Young Guard Triumphs at Venice Film Festival

Youth triumphed at this year's Venice Film Festival, helping to answer critics who have derided the event as out of touch and a poor cousin to the Cannes and Berlin movie carnivals.

For the second year running, a young director won the coveted Golden Lion and the festival was packed with emerging talents from as far afield as Iran and Cuba.

Tran Anh Hung, the Paris-based Vietnamese director of "Cyclo," took the Golden Lion at Saturday night's awards for his tale of a young pedal-cab driver sucked into a vortex of violence in Ho Chi Minh City. The award was the first major international prize given to a Vietnamese director, according to L'Unita newspaper.

Veterans of the moviemaking establishment did not do badly however, picking up a clutch of career awards. And Hollywood heavyweights turned out in force for a festival many had shunned in the past.

Tom Hanks, Kevin Costner, Jack Nicholson, and Mel Gibson were just some of the stars in town with their latest films. The critics did not reward their presence, however, slamming Sean Penn's "The Crossing Guard" starring Nicholson.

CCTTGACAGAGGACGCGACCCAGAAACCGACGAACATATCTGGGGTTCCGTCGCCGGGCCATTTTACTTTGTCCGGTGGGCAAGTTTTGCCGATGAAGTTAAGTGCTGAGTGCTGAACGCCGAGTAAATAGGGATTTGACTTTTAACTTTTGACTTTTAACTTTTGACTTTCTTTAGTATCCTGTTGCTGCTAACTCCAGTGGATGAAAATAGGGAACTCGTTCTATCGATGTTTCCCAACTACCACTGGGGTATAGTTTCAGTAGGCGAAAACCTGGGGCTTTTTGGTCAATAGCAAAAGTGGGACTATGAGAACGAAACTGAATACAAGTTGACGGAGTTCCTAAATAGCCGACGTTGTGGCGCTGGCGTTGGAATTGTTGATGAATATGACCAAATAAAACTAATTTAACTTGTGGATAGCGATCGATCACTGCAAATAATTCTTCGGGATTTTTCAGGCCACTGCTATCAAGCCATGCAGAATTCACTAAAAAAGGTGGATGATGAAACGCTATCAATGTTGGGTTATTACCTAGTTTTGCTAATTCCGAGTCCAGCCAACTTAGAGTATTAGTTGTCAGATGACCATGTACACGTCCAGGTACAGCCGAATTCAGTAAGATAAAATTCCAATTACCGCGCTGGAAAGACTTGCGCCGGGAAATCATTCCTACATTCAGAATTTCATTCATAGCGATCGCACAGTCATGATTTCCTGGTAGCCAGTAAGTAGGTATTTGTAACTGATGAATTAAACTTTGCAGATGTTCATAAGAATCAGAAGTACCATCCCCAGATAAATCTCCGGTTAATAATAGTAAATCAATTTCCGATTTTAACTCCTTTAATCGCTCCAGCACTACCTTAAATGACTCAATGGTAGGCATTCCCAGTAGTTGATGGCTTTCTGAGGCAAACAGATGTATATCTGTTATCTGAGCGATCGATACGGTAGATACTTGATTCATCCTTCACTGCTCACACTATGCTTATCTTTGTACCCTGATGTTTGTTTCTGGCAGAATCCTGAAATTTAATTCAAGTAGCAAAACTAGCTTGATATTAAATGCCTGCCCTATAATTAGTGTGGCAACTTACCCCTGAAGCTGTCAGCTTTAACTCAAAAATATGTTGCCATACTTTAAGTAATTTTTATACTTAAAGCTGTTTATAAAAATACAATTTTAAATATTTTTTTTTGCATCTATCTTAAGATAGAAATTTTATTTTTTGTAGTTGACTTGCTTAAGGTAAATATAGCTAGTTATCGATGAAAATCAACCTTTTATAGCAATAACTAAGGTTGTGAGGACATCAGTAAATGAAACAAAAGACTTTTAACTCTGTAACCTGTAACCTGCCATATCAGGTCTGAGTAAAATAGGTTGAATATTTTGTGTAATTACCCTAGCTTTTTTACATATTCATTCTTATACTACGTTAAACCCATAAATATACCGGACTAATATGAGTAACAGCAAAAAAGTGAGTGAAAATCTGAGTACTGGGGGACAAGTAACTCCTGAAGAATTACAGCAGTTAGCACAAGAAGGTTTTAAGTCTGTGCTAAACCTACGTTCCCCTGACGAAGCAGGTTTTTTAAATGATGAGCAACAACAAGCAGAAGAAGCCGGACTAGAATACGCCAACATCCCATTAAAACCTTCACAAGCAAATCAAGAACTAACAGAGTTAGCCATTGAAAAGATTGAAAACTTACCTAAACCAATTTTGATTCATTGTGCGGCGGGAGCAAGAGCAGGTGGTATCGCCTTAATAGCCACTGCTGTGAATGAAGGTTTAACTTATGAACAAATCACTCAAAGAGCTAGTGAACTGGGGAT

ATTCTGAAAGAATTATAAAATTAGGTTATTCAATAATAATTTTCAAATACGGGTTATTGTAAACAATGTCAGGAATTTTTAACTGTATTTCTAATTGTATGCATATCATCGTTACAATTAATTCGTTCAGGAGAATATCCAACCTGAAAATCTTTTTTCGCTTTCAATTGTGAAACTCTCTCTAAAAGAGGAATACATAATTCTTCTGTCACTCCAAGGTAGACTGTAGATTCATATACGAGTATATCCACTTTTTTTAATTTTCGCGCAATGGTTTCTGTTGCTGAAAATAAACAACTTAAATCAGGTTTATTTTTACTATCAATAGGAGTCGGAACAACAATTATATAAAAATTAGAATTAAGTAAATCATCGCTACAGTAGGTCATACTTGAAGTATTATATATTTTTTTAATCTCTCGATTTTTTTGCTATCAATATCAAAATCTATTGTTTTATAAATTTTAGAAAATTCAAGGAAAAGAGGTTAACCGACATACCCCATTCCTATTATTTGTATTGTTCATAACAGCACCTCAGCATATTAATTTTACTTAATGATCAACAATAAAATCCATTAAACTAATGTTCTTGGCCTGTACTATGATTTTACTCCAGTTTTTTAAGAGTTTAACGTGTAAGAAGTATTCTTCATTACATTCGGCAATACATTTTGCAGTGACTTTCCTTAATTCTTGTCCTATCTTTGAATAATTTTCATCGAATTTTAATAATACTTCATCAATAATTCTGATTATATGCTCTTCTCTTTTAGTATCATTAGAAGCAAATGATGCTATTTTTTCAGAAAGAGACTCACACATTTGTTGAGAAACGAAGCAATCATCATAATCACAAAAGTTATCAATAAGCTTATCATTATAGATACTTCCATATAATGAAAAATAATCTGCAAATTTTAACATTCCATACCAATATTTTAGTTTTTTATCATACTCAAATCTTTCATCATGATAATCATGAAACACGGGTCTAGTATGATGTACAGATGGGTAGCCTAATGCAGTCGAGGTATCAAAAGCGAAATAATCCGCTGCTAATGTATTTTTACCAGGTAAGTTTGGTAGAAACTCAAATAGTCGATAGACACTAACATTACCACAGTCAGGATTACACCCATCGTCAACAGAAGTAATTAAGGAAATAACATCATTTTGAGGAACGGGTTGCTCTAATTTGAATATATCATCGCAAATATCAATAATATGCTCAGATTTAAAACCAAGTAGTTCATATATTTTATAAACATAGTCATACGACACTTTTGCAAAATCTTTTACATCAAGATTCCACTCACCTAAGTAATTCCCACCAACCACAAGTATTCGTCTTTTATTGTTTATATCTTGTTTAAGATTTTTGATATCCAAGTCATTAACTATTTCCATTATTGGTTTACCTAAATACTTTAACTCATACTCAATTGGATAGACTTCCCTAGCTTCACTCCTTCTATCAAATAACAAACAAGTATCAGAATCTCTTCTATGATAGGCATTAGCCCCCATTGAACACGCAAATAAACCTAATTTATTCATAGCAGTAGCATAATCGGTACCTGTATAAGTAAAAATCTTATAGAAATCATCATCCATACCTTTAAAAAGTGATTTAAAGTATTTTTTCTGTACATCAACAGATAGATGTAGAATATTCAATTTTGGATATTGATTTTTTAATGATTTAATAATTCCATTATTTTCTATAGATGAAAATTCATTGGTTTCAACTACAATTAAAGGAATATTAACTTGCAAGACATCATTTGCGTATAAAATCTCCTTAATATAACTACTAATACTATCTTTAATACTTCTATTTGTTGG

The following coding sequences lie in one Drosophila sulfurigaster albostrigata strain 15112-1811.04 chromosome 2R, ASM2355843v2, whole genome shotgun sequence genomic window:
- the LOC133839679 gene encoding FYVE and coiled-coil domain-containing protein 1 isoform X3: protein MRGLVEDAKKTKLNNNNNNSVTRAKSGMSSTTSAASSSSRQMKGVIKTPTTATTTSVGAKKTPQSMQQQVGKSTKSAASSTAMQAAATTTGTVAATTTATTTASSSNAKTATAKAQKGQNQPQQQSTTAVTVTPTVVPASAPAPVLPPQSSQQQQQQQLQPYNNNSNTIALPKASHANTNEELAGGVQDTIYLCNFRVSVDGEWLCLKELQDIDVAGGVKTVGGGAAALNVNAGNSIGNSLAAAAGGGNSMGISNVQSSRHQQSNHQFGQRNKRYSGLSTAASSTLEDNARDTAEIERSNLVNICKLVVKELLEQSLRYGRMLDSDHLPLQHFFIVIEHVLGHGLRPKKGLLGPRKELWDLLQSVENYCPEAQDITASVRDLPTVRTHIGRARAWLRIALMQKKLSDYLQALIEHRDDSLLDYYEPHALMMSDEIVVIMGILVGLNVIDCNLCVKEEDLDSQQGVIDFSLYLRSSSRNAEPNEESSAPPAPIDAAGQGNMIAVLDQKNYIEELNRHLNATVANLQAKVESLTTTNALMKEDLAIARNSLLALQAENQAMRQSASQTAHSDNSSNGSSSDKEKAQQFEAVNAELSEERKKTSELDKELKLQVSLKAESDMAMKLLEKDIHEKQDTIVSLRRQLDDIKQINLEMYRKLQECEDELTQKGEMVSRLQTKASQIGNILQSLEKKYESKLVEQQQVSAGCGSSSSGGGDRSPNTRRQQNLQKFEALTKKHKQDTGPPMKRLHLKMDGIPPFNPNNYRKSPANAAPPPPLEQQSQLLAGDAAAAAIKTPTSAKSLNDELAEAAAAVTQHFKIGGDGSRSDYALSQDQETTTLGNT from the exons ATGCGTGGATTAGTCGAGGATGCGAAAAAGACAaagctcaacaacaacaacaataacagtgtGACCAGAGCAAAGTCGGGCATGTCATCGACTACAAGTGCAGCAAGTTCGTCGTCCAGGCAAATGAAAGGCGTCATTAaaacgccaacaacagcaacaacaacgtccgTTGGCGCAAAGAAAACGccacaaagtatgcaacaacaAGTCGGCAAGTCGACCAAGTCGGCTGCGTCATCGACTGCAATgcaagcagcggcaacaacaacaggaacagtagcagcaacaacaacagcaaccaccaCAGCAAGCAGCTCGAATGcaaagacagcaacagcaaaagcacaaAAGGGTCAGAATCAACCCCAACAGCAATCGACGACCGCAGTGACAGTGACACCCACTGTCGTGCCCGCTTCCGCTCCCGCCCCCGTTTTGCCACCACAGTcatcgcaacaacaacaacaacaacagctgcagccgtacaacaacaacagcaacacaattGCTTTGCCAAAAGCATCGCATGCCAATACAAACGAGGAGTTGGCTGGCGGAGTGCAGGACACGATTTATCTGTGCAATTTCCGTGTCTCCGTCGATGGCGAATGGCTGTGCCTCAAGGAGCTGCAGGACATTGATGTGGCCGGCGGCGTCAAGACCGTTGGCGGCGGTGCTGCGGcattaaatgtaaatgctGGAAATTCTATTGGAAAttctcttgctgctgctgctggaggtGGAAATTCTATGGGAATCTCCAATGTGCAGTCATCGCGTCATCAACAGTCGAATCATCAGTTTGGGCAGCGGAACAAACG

The other American film in competition, Spike Lee's "Clockers," did not make the prize list despite leaving a strong impression.

The blockbuster boom was too much for some critics, who criticized Pontecorvo's choice of opening film - director Tony Scott's "Crimson Tide" - as a purely commercial decision.

But although the deep-sea thriller - was dismissed by many critics, leading actor Denzel Washington's arrival in Venice aboard a submarine was a spectacular way to open the 11-day festival.

The Europeans did well, with top acting honors going to Germany and France - Goetz George in Romuald Karmakar's "Der Totmacher" (The Deathmaker), and Sandrine Bonnaire and Isabelle Huppert in Claude Chabrol's "La Ceremonie" (The Ceremony).

The most sought-after award beside the Golden Lion, the Special Jury Prize, went to Portugal's Joao Cesar Monteiro for "A Comedia De Deus" (God's Comedy) and Oscar-winning Italian director Giuseppe Tornatore for "L'Uomo delle Stelle" (Starman).

The American contingent did not leave empty-handed: Woody Allen and Martin Scorsese picked up career achievement awards.

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